Abstract

This paper introduces an improved method for permeability assessment using Nuclear Magnetic Resonance (NMR) measurements. Conventional techniques for permeability assessment from NMR measurements include empirical correlations such as SDR and Coates models. However, carbonate rocks are known for lack of good correlations between pore-body-size and pore-throat-size, which makes it challenging and often unreliable to estimate permeability from NMR T2 distribution in carbonate formations with complex pore structure. It has also been proposed that conventional permeability models can be improved by incorporating an estimated pore connectivity factor. However, the estimated permeability does not reflect the anisotropic characteristics of rock permeability.

This paper introduces a new NMR-based directional permeability model by incorporating a directional pore-connectivity factor into a conventional NMR permeability model. The objectives of this paper are (a) to introduce a quantitative directional pore-connectivity factor calculated from three-dimensional (3D) pore-scale images, and (b) to reliably estimate directional permeability in formations with challenging pore structures (e.g. complex carbonate formations) based on NMR measurements.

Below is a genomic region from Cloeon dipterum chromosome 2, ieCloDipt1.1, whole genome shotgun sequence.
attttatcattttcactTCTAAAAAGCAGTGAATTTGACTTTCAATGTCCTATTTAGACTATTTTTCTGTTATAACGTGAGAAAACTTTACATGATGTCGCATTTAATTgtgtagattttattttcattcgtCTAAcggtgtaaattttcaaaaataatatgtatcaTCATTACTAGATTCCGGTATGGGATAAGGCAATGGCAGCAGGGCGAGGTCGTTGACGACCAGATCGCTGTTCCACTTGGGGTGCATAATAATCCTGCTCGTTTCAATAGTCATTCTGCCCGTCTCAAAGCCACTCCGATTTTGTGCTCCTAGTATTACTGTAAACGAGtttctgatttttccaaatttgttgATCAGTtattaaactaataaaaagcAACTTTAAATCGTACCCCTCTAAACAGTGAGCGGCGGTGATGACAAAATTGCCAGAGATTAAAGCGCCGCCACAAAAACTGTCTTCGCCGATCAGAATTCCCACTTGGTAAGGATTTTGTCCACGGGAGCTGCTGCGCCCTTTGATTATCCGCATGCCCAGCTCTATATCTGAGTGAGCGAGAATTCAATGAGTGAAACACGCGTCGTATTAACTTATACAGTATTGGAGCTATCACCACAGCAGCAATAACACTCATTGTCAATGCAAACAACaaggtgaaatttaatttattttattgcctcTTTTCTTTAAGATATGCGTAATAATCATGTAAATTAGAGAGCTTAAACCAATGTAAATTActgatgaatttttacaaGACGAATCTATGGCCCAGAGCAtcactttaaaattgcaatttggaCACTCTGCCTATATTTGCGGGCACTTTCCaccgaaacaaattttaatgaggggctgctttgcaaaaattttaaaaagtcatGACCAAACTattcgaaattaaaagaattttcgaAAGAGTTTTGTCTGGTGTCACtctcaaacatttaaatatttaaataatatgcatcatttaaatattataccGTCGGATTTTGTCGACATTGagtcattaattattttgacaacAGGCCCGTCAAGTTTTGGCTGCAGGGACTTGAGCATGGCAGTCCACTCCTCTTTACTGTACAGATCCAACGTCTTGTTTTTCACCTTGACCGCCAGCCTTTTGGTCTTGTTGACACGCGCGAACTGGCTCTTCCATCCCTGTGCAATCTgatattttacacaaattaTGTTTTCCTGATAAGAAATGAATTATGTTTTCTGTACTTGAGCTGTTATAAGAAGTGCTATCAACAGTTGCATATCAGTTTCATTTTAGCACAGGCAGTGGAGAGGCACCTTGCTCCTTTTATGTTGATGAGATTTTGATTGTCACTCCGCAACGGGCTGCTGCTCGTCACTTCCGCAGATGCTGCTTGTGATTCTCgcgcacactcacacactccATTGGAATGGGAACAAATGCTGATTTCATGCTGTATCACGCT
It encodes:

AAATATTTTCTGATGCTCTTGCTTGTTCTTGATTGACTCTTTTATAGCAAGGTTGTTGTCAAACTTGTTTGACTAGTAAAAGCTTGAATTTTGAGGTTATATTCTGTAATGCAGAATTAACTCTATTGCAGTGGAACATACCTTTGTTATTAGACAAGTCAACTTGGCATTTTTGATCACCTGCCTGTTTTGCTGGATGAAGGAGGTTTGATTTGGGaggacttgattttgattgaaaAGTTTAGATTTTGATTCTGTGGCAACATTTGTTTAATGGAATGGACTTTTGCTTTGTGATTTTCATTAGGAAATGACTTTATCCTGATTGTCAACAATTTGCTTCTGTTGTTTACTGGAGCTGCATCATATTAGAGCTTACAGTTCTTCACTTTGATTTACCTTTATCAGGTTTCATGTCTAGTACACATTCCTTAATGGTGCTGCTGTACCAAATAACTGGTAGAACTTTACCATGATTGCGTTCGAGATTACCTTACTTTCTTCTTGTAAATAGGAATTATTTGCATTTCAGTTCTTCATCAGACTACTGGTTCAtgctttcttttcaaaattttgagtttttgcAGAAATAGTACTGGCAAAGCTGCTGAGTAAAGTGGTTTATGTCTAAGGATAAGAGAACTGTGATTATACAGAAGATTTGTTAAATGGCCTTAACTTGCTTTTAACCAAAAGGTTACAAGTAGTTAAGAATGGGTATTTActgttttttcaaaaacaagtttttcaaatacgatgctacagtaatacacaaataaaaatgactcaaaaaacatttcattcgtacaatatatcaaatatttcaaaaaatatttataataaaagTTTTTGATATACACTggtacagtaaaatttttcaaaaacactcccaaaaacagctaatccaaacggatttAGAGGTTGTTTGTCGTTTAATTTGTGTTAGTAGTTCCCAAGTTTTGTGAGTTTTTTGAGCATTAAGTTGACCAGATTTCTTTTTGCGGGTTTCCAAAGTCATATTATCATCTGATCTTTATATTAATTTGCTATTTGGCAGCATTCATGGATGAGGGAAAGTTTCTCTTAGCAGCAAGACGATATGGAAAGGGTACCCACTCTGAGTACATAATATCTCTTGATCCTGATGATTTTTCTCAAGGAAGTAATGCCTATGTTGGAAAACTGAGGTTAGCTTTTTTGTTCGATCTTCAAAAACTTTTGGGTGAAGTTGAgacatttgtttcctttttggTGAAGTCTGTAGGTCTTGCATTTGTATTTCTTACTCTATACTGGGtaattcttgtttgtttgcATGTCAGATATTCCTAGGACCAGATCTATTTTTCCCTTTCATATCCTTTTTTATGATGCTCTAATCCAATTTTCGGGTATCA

We successfully tested the introduced method on four carbonate rock samples with complex pore geometry, and six sandstone rock samples with anisotropic permeability. We compared the directional permeability estimated from the new NMR model against those calculated from Lattice Boltzmann Method (LBM) simulations, and showed good agreement between them. We also compared the estimates of permeability using the new NMR model and using conventional NMR models (e.g. SDR and Coates models), showing that the NMR directional permeability model significantly improves permeability estimation. The outcomes of this research can significantly improve permeability assessment in complex carbonate reservoirs and anisotropic sandstone reservoirs, and can be further extended to organic-rich source rocks.

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